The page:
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No Need for Nooners

Why glitz, glamour, and midday romance have nothing to do with my marriage
No Need for Nooners

A few weeks ago, against my better judgment, I found myself watching Keeping Up With the Kardashians, a well-orchestrated reality show designed to make viewers wish they were anyone else but themselves. The episode featured two have-not-seen-a-carb-since-Season One sisters, who, despite only being married for a grand total of 20 minutes, were comparing notes on what makes a relationship "work." Starlet Number One encouraged starlet Number Two to make time for "nooners." Have you heard of this? No longer is it enough that married couples squeeze in a date night amongst a laundry list of things to do, but now (according to the checked-out-of-reality divas) we should all be hiding out in the bedroom for some midday romance.

While they were giggling over how to spend their lunch, I fought back tossing mine. But as I watched these pillars of wedded wisdom go on and on about "perfect marriages," I couldn't help but think about how many other women were home resenting their own?

First, let me make it clear: the only thing my husband and I are interested in hiding at noon is the last cookie. And, after careful consideration, I can honestly say the most romantic thing my husband has ever done for me at lunchtime is let me finish his pizza crust. Clearly, I am not going to be followed around by a film crew any time soon. Which is really a shame, because I think the media and the mega stars are selling us a bag of goods when it comes to the good stuff. The really good stuff.

Having sex in the middle of the afternoon makes you a romantic about as much as standing in the garage makes you a car. There's a bit more that goes into it. And to compare drive-by love-making with actual love is ridiculous. Because here's the thing: romance is lovely. But it's the stuff that happens between date nights (or noons) that matters more than what's happening between the sheets. Perhaps so many marriages are currently crashing and burning because we are constantly given the message that if we are not fanning the flames of desire 24/7 we are not in passionate relationships. Hogwash. I've been fortunate enough to be with my husband for more than a decade, and love looks just a bit different with a couple miles under the mattress.

Sadly, judging by Ms. Just Married Mega Star's detailed list of "what makes a relationship work," I'm afraid she probably doesn't have that kind of staying power. The kind that comes from investing in verses like 1 Corinthians 13: Love is patient and kind; love does not envy or boast; it is not arrogant or rude. It does not insist on its own way; it is not irritable or resentful; it does not rejoice at wrongdoing, but rejoices with the truth. Love bears all things, believes all things, hopes all things, endures all things. Love never ends. (And just for the record, all modern-day starlets, those verses get credited to the Apostle Paul, not Taylor Swift or Justin Bieber.)

Love endures all things. All things. I don't know an (honest) woman alive who hasn't admitted that on more than one occasion the sound of her husband chewing his sandwich made her want to lunge across the table and silence his lip-smacking with a blunt object. (Most of those women have been married longer than I've been alive.) I have a girlfriend who was recently caught Googling "quickie divorce" after she had been trapped on the tarmac with her husband for more than three hours. Of course, they're still together.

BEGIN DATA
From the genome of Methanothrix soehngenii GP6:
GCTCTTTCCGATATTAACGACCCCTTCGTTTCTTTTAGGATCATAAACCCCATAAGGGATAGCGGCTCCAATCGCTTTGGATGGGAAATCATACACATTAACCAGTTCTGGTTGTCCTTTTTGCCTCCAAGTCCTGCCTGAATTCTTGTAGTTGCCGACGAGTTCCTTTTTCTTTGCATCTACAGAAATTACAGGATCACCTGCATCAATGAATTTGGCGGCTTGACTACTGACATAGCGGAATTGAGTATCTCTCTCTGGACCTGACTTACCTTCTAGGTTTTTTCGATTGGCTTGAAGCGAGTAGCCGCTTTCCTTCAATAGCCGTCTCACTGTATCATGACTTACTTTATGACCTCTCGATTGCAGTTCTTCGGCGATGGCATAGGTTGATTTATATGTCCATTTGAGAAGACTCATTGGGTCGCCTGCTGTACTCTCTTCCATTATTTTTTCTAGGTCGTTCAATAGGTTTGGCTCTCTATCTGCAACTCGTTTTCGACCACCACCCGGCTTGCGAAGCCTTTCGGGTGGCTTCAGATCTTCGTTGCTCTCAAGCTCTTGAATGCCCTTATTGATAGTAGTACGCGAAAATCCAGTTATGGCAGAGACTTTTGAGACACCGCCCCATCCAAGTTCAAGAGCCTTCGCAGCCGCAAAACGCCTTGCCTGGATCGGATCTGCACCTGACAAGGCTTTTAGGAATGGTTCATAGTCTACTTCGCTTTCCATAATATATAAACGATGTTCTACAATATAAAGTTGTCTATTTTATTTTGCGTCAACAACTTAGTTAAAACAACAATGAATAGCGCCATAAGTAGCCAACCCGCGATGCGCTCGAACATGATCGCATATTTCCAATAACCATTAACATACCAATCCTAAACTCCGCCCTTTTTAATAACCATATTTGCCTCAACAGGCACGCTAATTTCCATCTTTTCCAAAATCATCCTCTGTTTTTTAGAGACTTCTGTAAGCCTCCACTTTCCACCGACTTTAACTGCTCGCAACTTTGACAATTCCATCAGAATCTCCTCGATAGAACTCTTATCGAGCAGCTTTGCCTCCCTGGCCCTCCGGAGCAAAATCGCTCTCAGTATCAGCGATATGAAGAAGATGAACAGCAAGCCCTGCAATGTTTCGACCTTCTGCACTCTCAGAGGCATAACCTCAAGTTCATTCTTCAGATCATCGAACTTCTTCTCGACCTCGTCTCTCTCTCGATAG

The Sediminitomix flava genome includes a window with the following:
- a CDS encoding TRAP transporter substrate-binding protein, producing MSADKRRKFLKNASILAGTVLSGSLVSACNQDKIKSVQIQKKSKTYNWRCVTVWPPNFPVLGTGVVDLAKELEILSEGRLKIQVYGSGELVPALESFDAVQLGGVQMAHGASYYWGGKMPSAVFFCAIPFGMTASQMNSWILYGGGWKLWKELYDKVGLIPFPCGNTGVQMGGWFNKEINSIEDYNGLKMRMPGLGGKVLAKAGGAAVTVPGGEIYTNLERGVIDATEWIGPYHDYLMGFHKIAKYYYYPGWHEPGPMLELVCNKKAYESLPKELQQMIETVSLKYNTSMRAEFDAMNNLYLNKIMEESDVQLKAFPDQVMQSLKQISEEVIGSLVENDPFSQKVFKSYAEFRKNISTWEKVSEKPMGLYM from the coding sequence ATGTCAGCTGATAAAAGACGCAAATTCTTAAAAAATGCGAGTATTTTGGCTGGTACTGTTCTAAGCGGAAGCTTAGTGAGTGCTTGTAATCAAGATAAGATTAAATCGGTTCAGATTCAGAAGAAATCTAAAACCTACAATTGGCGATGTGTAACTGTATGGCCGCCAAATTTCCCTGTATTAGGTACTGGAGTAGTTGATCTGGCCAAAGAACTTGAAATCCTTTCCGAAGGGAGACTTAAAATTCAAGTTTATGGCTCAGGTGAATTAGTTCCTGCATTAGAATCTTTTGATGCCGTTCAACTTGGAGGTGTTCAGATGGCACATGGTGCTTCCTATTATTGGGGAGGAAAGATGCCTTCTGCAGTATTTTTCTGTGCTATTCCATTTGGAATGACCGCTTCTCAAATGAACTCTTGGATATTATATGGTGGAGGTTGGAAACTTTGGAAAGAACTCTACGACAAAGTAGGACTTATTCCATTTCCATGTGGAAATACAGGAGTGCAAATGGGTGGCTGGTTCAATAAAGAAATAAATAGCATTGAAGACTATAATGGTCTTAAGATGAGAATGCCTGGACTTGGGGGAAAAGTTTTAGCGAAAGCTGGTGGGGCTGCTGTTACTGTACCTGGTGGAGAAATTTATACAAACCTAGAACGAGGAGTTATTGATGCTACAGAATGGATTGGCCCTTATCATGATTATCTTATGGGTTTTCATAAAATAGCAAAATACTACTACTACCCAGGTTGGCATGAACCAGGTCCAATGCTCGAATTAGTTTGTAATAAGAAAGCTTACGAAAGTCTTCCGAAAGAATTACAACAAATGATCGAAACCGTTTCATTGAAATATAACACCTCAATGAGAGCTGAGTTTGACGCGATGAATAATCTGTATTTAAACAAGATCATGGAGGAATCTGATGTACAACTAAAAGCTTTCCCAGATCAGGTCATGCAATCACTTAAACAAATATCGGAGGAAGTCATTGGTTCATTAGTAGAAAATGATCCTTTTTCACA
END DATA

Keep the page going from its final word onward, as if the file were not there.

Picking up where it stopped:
Being pushed to the brink of sanity may sound like good enough reason to bolt, but staying, enduring, has its rewards too. The kind of rewards that come not from roses and rainbows and romps; but happen over bran flakes and brake pads and braces, when the two become one flesh (Ephesians 5:31).

My marriage is not glamorous. We will never be featured on any talk shows or quoted in any tabloids bragging about our sex life, communication skills, or relationship insights. But I'm staying. Maybe because he has the most recognizable gait of any person I've ever met; and when I spot him half a block away, I still smile. Maybe because I know the first tee-shirt he'll wear out of the dryer. Or because I know the laugh that makes him throw his head back. He is quick to joke, slow to apologize, and an above-average cook. And when I see him standing at the sink, a dish towel over one shoulder, scraping leftovers into Tupperware, I think, I could spend the rest of my life getting to know this man. That's when all the glamorous television banter in the world takes a back seat. Because that's a passion to be proud of. And it doesn't even have to be noon.

Helen Coronato is all about homeschooling her two boys, loving her husband, spending time with her girlfriends, and trying to become more like the person Jesus intended her to be. Check out her projects and connect at www.helencoronato.com.

Read more articles that highlight writing by Christian women at ChristianityToday.com/Women

Helen Coronato

Helen Coronato is a TCW regular contributor as well as a non-fiction author and a homeschooling mom of two boys. Check out her projects and connect at HelenCoronato.com.

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